Wat Klang Wiang

Hall and pagoda
A new chapel that was added to the temple around 2009

My rating: ★★★★★

It's not in any current guidebooks to Chiang Rai, but the temple of Klang Wiang is, I think, worth a look. The temple, particularly the small ubosot (ordination hall), displays a heavy Hindu influence on the typical northern style.

Hall and pagoda
The unusual chedi and ubosot of Wat Klang Wiang

The temple's name means 'center of the city' in the northern dialect, and within the compound is indeed a small pavilion containing a City Pillar. The original City Pillar was in the compound of the temple, but it rotted away and the current version was built in 1992. The 'new' City Pillar is at the top of Doi Tong.

The temple was apparently founded way back in 1432, but it has undergone at least two major rebuildings, along with the many minor tweaks that all Thai temples are constantly undergoing. Most of the main buildings were heavily damaged by a gale in 1903, so all of the buildings you see today were built since then.

In addition to the City Pillar, the compound includes a wiharn, chedi and ubosot as well as school buildings and some other curiosities.

The wiharn faces you as you enter from the street from the east side. The front is intricately decorated with gilded grillwork and red columns. The stairs are lined with nagas, as is typical in northern temples. Although here, the tails of the serpents snake up and around the center columns of the portico.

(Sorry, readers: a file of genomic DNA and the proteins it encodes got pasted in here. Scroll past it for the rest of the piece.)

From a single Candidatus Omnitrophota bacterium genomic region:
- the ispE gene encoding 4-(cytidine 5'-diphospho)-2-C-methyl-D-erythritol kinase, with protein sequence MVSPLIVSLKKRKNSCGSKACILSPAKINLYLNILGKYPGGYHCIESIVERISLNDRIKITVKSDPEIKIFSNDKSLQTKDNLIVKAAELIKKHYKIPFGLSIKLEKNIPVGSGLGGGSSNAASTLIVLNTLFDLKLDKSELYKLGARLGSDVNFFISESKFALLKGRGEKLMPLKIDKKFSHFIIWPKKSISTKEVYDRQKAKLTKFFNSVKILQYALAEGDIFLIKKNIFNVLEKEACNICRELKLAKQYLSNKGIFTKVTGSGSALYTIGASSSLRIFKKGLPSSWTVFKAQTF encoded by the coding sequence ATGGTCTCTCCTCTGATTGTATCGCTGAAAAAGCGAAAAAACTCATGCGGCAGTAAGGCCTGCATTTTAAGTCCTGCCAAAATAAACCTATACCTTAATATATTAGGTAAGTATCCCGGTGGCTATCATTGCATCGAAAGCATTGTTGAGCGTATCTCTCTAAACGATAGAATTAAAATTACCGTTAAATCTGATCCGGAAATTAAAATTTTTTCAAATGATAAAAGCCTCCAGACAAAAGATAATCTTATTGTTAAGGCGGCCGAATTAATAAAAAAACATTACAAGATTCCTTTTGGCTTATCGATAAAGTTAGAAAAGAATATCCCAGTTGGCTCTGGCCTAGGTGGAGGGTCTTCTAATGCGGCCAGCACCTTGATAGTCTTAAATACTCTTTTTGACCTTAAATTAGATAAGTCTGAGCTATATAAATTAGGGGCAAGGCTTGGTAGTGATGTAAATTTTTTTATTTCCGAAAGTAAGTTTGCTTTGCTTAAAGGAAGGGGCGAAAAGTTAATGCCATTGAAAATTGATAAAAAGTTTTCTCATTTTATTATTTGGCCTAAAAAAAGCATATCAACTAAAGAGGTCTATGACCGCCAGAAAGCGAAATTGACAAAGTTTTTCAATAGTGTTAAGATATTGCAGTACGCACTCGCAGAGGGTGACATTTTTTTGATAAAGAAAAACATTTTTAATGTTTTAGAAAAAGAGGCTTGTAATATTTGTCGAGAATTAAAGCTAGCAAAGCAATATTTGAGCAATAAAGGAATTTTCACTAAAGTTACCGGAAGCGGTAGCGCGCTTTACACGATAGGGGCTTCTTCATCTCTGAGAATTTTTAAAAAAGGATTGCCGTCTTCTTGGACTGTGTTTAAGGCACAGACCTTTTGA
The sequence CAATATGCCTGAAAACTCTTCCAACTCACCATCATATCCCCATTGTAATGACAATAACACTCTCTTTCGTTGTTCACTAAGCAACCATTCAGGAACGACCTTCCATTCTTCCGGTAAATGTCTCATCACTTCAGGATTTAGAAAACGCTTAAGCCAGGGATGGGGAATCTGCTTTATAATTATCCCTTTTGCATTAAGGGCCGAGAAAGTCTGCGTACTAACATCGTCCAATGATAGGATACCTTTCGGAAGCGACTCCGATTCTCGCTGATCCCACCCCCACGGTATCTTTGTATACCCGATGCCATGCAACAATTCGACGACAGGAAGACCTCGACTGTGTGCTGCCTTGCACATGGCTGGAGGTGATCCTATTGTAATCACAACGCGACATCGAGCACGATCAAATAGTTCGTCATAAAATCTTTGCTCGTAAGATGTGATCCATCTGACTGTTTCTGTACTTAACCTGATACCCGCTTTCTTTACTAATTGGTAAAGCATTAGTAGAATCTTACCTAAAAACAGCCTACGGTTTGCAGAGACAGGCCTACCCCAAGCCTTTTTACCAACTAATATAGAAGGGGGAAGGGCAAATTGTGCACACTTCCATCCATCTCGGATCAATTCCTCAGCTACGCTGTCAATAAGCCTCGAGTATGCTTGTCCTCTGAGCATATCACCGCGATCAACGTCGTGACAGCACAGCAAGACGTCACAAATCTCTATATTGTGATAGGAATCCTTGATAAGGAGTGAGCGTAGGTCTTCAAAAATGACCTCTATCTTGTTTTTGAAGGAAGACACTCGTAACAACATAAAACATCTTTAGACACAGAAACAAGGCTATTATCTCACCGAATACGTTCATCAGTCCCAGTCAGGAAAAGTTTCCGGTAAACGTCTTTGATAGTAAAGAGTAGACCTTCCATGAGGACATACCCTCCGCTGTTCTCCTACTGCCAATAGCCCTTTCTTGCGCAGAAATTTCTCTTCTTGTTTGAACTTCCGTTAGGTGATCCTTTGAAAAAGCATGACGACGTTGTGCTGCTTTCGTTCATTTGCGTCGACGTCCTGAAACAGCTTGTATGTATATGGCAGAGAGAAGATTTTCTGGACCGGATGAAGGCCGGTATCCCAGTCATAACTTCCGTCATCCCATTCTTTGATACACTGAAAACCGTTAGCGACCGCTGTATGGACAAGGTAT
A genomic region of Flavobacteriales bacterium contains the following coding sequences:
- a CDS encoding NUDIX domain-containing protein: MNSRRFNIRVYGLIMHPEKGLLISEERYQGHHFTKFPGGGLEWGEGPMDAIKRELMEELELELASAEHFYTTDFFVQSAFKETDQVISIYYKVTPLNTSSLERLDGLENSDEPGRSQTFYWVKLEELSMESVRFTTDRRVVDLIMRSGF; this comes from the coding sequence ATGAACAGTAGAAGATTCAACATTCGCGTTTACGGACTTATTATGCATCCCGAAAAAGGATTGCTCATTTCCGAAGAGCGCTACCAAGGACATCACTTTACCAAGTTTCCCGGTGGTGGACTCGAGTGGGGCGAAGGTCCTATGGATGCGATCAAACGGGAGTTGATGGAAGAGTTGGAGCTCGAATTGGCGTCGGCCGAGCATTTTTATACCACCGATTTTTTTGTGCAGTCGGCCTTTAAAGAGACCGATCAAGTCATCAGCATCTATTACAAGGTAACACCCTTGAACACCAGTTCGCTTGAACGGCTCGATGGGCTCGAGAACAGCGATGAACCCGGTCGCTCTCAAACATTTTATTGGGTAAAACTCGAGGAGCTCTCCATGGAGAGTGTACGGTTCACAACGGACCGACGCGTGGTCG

North of the chapel is a sort of fairy garden with a couple of dioramas extolling the virtues of farm life, etc. Behind the wiharn is a rather elaborate chedi (pagoda) with niches around its three-tiered base. At the very base are some sculpted elephants in full court regalia. The pagoda was built on the place where a revered tree once was, which also got blown down in the storm of 1903. In the compound opposite the chedi, an elaborate two-story building which appears to be a library was completed in the late 2000s.

The very small ubosot next to the pagoda has an extraordinary portico which reminded me of Hindu temples I've seen in Bangkok and Singapore. Like the wiharn, it's all in red and gold.